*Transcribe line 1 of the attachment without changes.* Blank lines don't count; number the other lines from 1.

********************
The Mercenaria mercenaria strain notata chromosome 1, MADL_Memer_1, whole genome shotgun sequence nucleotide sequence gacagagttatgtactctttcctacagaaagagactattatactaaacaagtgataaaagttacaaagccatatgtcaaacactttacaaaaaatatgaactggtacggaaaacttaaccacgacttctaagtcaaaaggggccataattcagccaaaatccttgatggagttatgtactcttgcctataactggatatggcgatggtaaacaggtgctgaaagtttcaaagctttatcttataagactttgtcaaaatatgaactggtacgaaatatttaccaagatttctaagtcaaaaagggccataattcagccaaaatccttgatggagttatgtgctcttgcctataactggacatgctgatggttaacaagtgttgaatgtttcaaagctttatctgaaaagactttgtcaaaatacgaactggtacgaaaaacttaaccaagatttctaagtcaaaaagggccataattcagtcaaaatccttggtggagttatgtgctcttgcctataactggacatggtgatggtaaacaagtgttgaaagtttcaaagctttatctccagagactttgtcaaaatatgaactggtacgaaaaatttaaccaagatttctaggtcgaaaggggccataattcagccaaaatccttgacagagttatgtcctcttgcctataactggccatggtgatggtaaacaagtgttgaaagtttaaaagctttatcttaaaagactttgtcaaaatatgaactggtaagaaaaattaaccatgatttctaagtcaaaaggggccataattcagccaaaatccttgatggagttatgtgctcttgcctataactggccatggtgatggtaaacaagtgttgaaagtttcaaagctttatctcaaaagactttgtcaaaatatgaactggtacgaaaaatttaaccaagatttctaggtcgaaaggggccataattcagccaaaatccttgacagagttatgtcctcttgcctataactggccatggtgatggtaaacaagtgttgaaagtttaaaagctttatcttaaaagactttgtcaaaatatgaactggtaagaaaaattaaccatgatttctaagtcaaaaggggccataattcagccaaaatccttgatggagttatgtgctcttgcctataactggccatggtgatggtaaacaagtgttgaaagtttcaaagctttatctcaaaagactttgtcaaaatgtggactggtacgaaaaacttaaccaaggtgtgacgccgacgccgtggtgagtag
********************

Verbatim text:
The Mercenaria mercenaria strain notata chromosome 1, MADL_Memer_1, whole genome shotgun sequence nucleotide sequence gacagagttatgtactctttcctacagaaagagactattatactaaacaagtgataaaagttacaaagccatatgtcaaacactttacaaaaaatatgaactggtacggaaaacttaaccacgacttctaagtcaaaaggggccataattcagccaaaatccttgatggagttatgtactcttgcctataactggatatggcgatggtaaacaggtgctgaaagtttcaaagctttatcttataagactttgtcaaaatatgaactggtacgaaatatttaccaagatttctaagtcaaaaagggccataattcagccaaaatccttgatggagttatgtgctcttgcctataactggacatgctgatggttaacaagtgttgaatgtttcaaagctttatctgaaaagactttgtcaaaatacgaactggtacgaaaaacttaaccaagatttctaagtcaaaaagggccataattcagtcaaaatccttggtggagttatgtgctcttgcctataactggacatggtgatggtaaacaagtgttgaaagtttcaaagctttatctccagagactttgtcaaaatatgaactggtacgaaaaatttaaccaagatttctaggtcgaaaggggccataattcagccaaaatccttgacagagttatgtcctcttgcctataactggccatggtgatggtaaacaagtgttgaaagtttaaaagctttatcttaaaagactttgtcaaaatatgaactggtaagaaaaattaaccatgatttctaagtcaaaaggggccataattcagccaaaatccttgatggagttatgtgctcttgcctataactggccatggtgatggtaaacaagtgttgaaagtttcaaagctttatctcaaaagactttgtcaaaatatgaactggtacgaaaaatttaaccaagatttctaggtcgaaaggggccataattcagccaaaatccttgacagagttatgtcctcttgcctataactggccatggtgatggtaaacaagtgttgaaagtttaaaagctttatcttaaaagactttgtcaaaatatgaactggtaagaaaaattaaccatgatttctaagtcaaaaggggccataattcagccaaaatccttgatggagttatgtgctcttgcctataactggccatggtgatggtaaacaagtgttgaaagtttcaaagctttatctcaaaagactttgtcaaaatgtggactggtacgaaaaacttaaccaaggtgtgacgccgacgccgtggtgagtag